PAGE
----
Mourning geckos thrive in tropical environments, and the substrate you use in your terrarium will affect how comfortably your geckos rest, hide, and lay their eggs. 

Bioactive substrate kits are an easy way to replicate this environment in three steps:

  • Start from the bottom and create the drainage layer, which consists of small stones, leca balls, or gravel. 
  • Then install a nonporous mesh to separate the substrate and prevent it from falling into the drainage layer. 
  • For the top layer of substrate, mix soil, cypress mulch, sphagnum moss,  and sand. You can use equal proportions of each, except for the moss, which should be double.

The top layer substrate should be made of tropical soil because it maintains moisture better than any other type of soil. It should also contain small particles rather than large stones so that the geckos don’t get injured.

Step 4: Set Up a Temperature Gradient and Lighting

In their natural habitat, mourning geckos would bask in the sun. In a tank, we mimic the sun by creating a basking spot with a heat lamp. Heat lamps produce light and warmth for your terrarium.

To make a basking spot, use a low-wattage incandescent bulb, preferably about 15-25W. You need to monitor the temperature at the top and at the bottom of the vivarium with a thermometer. The bulbs should be turned off at night.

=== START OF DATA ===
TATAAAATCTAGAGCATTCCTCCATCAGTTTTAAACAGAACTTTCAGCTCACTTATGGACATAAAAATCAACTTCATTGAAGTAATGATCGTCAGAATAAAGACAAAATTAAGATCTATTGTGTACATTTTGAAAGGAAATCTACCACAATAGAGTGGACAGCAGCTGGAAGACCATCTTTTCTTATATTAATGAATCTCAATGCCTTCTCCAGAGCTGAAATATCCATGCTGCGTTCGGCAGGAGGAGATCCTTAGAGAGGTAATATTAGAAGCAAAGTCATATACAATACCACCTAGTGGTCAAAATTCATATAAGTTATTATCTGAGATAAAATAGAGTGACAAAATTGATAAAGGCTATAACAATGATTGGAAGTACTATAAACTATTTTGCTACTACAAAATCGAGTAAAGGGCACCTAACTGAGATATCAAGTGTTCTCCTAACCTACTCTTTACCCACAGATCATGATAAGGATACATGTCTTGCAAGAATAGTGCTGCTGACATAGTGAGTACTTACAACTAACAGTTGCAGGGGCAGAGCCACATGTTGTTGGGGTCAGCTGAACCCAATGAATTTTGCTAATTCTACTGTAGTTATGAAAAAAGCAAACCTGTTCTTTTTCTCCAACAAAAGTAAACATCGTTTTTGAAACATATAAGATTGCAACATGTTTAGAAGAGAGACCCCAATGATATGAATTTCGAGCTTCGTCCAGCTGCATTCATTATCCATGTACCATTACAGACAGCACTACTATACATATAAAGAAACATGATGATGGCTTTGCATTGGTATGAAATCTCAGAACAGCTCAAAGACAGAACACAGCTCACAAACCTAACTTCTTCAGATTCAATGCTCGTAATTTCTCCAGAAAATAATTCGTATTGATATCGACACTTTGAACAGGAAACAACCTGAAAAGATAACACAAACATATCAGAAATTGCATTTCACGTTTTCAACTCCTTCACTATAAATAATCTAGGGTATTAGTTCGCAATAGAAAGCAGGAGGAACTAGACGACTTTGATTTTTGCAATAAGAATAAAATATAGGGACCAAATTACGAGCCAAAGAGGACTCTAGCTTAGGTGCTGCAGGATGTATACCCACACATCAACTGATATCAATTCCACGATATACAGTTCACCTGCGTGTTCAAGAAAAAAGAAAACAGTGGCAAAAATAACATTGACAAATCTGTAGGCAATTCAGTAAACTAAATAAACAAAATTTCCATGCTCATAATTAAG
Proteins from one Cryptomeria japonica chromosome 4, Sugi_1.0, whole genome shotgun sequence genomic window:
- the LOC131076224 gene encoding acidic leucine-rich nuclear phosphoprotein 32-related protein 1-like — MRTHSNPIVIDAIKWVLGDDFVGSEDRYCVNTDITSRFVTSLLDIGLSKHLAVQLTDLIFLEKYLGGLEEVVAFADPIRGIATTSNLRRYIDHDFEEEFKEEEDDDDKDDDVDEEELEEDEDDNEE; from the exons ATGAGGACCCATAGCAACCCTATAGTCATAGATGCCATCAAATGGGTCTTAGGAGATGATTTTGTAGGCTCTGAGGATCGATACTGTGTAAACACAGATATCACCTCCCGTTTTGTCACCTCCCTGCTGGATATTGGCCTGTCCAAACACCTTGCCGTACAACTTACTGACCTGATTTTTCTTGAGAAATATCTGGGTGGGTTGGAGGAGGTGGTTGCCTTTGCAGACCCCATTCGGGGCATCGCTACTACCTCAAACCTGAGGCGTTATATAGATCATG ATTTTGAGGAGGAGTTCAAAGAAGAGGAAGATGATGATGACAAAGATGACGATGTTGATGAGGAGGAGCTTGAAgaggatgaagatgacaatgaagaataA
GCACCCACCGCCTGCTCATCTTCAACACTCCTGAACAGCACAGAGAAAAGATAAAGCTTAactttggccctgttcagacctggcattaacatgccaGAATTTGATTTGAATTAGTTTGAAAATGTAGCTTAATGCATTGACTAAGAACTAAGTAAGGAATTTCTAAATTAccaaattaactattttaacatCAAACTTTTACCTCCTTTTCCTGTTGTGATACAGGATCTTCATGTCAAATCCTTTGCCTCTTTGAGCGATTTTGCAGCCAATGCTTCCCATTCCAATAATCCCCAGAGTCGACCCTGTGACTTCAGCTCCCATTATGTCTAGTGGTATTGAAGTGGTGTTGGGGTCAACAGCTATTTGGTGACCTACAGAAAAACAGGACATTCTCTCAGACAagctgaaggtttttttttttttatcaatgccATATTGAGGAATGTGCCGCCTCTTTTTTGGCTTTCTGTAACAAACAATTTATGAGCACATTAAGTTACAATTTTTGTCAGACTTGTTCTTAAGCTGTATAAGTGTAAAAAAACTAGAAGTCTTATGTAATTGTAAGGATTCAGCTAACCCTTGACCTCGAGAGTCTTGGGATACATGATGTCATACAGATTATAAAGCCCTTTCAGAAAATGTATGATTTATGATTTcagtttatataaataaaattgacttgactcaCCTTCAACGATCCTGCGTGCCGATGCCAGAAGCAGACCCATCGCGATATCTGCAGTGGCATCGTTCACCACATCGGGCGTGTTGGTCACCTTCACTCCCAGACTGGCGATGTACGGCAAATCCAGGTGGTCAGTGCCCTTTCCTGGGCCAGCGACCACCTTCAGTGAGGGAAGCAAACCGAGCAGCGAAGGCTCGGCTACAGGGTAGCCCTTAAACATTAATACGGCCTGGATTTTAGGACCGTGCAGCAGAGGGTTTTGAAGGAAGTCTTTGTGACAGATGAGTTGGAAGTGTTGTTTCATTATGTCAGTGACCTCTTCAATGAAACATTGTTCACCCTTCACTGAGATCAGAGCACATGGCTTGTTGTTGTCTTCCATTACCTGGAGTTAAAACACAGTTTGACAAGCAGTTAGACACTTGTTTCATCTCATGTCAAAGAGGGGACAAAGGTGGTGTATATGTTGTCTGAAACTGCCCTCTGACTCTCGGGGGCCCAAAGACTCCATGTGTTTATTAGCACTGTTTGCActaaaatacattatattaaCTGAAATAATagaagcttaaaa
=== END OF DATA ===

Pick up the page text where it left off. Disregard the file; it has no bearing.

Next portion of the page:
The ideal temperatures are shown below:

LocationIdeal Temperature
At the top80-85 °F
At the bottom70-75 °F
At night65-72 °F

If your tank is too warm, increase the distance from the heat lamp to the enclosure to help lower the temperature, or change the bulb for one with a lower wattage. Some lamps also have dimmers so you can adjust the intensity.

For the lighting, mourning geckos need around 12 hours of light every day, including UVB lighting. UVB helps your mourning gecko produce vitamin D and absorb calcium, which is an integral part of bones and eggs. 

The UVB should be placed close to the heat bulbs, and it’s often easiest to purchase an all-in-one light and UVB fitting, as we recommended at the beginning of this article in the shopping list.